4. Simplify expressions. The decompile process may not always take advantage of some of Bicep's features. Review any expressions generated in the conversion and simplify them. For example, the decompiled template may include a concat() or format() function that could be simplified by using string interpolation. Review any suggestions from the linter and make adjustments as necessary.

  5. Review child and extension resources. With Bicep, there are multiple ways to declare child resources and extension resources, including concatenating the names of your resources, using the parent keyword, and using nested resources. Consider reviewing these resources after decompilation and make sure the structure meets your standards. For example, ensure that you don't use string concatenation to create child resource names - you should use the parent property or a nested resource. Similarly, subnets can either be referenced as properties of a virtual network, or as a separate resource.

  6. Modularize. If you're converting a template that has many resources, consider breaking the individual resource types into modules for simplicity. Bicep modules help to reduce the complexity of your deployments and increase the reusability of your Bicep code.

    Note

    It's possible to use your JSON templates as modules in a Bicep deployment. Bicep has the ability to recognize JSON modules and reference them similarly to how you use Bicep modules.

  7. Add comments and descriptions. Good Bicep code is self-documenting. Bicep allows you to add comments and @description() attributes to your code that help you document your infrastructure. Bicep supports both single-line comments using a // character sequence and multi-line comments that start with a /* and end with a */. You can add comments to specific lines in your code and for sections of code.

  8. Follow Bicep best practices. Make sure your Bicep file is following the standard recommendations. Review the Bicep best practices reference document for anything you might have missed.

Phase 4: Test

In the test phase of migrating your resources to Bicep, the goal is to verify the integrity of your migrated templates and to perform a test deployment.

The test phase consists of two steps, which you complete in sequence:

  1. Run the ARM template deployment what-if operation. To help you verify your converted templates before deployment, you can use the Azure Resource Manager template deployment what-if operation. It compares the current state of your environment with the desired state that is defined in the template. The tool outputs the list of changes that will occur without applying the changes to your environment. You can use what-if with both incremental and complete mode deployments. Even if you plan to deploy your template using incremental mode, it's a good idea to run your what-if operation in complete mode.

  2. Perform a test deployment. Before introducing your converted Bicep template to production, consider running multiple test deployments. If you have multiple environments (for example, development, test, and production), you may want to try deploying your template to one of your non-production environments first. After the deployment, compare the original resources with the new resource deployments for consistency.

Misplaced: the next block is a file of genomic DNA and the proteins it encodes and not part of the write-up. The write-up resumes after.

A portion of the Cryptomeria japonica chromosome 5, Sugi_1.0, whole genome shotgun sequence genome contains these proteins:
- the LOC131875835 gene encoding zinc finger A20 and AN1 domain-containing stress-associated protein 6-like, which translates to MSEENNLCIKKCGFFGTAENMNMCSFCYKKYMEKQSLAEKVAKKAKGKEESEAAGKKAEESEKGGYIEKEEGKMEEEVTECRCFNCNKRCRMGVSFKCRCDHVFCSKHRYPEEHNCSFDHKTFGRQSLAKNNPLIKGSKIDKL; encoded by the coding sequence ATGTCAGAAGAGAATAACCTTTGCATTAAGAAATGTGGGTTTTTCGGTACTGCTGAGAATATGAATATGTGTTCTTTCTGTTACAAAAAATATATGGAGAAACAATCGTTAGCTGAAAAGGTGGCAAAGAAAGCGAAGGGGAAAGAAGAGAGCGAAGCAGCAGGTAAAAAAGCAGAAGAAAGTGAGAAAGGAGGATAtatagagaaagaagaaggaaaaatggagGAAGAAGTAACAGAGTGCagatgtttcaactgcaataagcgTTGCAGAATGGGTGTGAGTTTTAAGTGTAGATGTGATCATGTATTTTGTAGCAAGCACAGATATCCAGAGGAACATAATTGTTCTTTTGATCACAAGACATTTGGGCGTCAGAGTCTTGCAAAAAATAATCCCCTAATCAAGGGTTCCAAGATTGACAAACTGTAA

Phase 5: Deploy

In the deploy phase of migrating your resources to Bicep, the goal is to deploy your final Bicep file to production.

The deploy phase consists of four steps, which you complete in sequence:

  1. Prepare a rollback plan. The ability to recover from a failed deployment is crucial. Develop a rollback plan in the event of any breaking changes introduced into your environments. Take inventory of the types of resources that are deployed, such as virtual machines, web apps, and databases. Each resource's data plane should be considered as well. Do you have a way to recover a virtual machine and its data? Do you have a way to recover a database after deletion? A well-developed rollback plan will help to keep your downtime to a minimum if any issues arise from a deployment.

  2. Run the what-if operation against production. Before deploying your final Bicep file to production, run the what-if operation against your production environment, making sure to use production parameter values, and consider documenting the results.

  3. Deploy manually. If you're going to use the converted template in a pipeline, such as Azure DevOps or GitHub Actions, consider running the deployment from your local machine first. It is better to verify the functionality of the template before adding it to your production pipeline. That way, you can respond quickly if there's a problem.

  4. Run smoke tests. After your deployment completes, it is a good idea to run a series of smoke tests - simple checks that validate that your application or workload is functioning properly. For example, test to see if your web app is accessible through normal access channels, such as the public Internet or across a corporate VPN. For databases, attempt to make a database connection and execute a series of queries. With virtual machines, log in to the virtual machine and make sure that all services are up and running.

Next steps

To learn more about the Bicep decompiler, see Decompiling ARM template JSON to Bicep.